The so-called condition that the railway company should maintain a depot in Santa Monica is a mere covenant and not a condition. If it may be regarded as a condition it was, even so, not breached. This for the reason that the company maintains a freight depot, entirely suitable for passengers, seeking to get on or alight from the present daily train operated by it. The so-called condition does not require that the depot shall be used exclusively for passengers. Moreover, it may be added that the train stops at almost every street crossing to enable passengers to board or disembark from the trains. What more is required to meet the condition mentioned is far from clear to us. The ‘condition,’ which we regard as being a mere covenant, sought to impose upon the railway company an obligation to provide, as a minimum, one depot in Santa Monica where passengers could alight from or embark upon a steam train. Steam trains during the period in question stopped only at one depot in each town. We read the requirement of the deed with respect to its background and intent. So read it is plain that in no event has there been a breach of the ‘condition.’
Another ‘condition’ set forth in the deeds is that the railway company should not erect any ‘structure’ on he property granted ‘except depot and such other structures as may be needed strictly for railway purposes.’ It is contended that this condition was breached in that the company ever since 1927—a period of a quarter of a century—has, for a consideration, permitted a signboard company to erect and maintain upon the property, advertising signboards removable by order of the railway company upon 24 hours' notice. These signboards it is contended violate the condition in the deed against the erection of ‘structures' on the property not ‘needed strictly for railway purposes.’ Not only are we of the view that signboards were not ‘structures,’ within the meaning of that word as used in the deeds, but even if they were the heirs were not entitled to base a reverter of the realty on that ground, short of any demand for a removal thereof. The contention of appellants is quite too tenuous to merit serious or any consideration by this court. It may be added that the cases quite generally regard a billboard as not being in the category of either a building or structure. Cf. Ritter v. Thompson, 102 Ark. 442, 144 S.W. 910; Lawson v. Georgia Southern & F. Ry. Co., 142 Ga. 14, 82 S.E. 233.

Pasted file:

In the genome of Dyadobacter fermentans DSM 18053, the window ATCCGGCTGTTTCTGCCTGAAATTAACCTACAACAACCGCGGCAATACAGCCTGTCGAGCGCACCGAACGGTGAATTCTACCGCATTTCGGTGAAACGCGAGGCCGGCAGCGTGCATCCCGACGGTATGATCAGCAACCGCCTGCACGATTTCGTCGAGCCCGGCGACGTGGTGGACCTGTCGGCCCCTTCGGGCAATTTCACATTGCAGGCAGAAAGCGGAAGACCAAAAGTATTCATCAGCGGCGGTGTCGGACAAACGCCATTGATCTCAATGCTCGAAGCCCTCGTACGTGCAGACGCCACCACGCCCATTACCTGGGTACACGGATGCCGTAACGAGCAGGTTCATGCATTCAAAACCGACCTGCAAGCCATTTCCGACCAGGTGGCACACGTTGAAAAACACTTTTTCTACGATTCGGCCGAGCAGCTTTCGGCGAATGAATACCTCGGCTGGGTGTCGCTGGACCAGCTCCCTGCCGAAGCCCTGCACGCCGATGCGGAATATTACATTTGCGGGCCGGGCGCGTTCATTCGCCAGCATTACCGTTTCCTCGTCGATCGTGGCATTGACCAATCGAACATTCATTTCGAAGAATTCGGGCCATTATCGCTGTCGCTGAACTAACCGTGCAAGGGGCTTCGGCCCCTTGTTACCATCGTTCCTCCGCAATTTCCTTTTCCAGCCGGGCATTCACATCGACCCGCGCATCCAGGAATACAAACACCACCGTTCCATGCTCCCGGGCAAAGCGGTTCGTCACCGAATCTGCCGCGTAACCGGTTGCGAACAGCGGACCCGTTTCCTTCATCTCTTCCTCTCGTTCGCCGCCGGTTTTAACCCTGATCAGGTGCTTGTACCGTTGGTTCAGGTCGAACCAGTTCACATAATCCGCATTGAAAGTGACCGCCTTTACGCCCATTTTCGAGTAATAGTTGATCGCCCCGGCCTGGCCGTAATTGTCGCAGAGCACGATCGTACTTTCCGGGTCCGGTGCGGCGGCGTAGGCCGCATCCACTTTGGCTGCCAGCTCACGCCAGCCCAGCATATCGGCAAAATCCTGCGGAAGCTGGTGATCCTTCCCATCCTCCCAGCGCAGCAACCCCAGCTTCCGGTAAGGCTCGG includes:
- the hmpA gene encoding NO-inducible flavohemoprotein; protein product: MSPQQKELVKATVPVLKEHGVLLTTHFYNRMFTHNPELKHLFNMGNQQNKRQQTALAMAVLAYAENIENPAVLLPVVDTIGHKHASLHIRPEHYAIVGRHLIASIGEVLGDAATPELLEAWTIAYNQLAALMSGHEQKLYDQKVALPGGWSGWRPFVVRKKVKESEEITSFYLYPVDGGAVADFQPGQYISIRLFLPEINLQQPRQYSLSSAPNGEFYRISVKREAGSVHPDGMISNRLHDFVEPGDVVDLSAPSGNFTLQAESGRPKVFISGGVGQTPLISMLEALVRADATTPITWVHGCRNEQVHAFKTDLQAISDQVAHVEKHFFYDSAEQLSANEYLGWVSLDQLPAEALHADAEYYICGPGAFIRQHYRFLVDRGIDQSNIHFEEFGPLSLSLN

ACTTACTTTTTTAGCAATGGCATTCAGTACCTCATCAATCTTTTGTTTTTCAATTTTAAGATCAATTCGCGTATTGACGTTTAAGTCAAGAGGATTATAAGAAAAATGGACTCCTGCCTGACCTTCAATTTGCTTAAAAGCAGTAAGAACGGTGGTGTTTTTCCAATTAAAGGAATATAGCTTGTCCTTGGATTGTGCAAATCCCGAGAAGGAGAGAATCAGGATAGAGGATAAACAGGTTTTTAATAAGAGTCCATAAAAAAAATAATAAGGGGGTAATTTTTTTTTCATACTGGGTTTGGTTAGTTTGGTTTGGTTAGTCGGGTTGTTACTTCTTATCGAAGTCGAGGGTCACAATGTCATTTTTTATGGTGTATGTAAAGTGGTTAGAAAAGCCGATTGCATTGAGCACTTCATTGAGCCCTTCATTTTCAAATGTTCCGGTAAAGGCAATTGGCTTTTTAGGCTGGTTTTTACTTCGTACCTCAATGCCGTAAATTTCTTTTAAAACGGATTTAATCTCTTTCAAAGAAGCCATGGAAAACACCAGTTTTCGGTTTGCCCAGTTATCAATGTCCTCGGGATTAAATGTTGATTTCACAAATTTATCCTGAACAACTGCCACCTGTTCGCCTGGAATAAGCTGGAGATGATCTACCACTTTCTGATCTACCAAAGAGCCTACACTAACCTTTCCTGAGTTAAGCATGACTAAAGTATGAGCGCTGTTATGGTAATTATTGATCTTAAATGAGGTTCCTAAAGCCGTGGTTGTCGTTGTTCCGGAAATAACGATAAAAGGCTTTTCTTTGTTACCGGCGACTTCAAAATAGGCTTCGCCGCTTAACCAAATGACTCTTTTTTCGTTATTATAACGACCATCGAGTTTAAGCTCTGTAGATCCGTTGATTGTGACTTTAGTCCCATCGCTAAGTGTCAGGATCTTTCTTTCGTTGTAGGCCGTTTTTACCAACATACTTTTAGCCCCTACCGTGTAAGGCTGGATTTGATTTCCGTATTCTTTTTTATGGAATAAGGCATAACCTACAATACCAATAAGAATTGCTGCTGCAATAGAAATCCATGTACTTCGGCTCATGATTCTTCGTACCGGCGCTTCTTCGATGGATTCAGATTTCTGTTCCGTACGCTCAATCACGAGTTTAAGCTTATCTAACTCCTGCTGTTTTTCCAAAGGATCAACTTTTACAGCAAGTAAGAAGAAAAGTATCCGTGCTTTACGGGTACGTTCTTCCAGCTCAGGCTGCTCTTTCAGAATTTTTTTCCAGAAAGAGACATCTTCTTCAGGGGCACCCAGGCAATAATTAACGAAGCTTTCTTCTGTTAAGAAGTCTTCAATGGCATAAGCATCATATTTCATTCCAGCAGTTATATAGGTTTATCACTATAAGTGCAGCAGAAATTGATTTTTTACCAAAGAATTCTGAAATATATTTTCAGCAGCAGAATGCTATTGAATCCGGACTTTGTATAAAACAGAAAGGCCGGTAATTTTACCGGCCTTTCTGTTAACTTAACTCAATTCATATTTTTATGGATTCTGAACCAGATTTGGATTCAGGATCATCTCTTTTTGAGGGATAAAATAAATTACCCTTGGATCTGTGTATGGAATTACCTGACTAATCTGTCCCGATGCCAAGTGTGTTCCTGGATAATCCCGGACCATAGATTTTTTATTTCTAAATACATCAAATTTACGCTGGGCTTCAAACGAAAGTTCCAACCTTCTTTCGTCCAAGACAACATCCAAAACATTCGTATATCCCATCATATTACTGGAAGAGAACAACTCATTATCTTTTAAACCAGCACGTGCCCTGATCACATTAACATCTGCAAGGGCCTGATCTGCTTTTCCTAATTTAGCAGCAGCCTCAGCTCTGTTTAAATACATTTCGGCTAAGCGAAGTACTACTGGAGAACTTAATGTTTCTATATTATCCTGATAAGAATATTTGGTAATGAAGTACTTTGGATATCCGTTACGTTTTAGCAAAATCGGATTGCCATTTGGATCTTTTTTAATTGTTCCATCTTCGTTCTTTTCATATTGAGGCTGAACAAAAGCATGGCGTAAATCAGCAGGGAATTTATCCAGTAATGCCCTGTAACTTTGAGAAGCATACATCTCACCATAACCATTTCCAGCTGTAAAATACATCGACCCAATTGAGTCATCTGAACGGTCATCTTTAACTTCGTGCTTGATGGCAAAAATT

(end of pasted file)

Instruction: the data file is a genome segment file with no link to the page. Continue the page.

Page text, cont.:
It is next contended that as the railway company since 1937 has leased from month to month a part of the property to a bus company for the purpose of parking its busses thereon such use is contrary to the condition that no part of the property should be used for any but railway purposes. Again it appears that the grantors did not during their lifetimes nor have their heirs at law since, demanded that the railway company should cease and desist in so doing. We decline, as did the trial court, to raise this type of an alleged breach to the dignity of a breach giving rise to a forfeiture. Civ.Code, sec. 1442. Moreover, as there is no showing by the heirs that they or their predecessors ever objected to the use of the property to park busses or place signboards thereon we see no occasion to grant any relief, whether they knew or did not know of the alleged violations. If they were not interested enough to check the property for violations, the violations must be regarded as altogether too minor to warrant forfeiture of a fee property, where, as here, it does not appear that any harm or benefit could accrue to the heirs. After all the law does not regard mere trifles as a basis for forfeiture. As has been said the sound rule, as gathered from the decisions, is that ‘The grantor has a reasonable time after breach within which to declare a forfeiture or to elect not to declare a forfeiture; if he fails to declare a forfeiture within that time, his power to do so has expired.’ 1 Simes, Law of Future Interests, sec. 170, p. 307.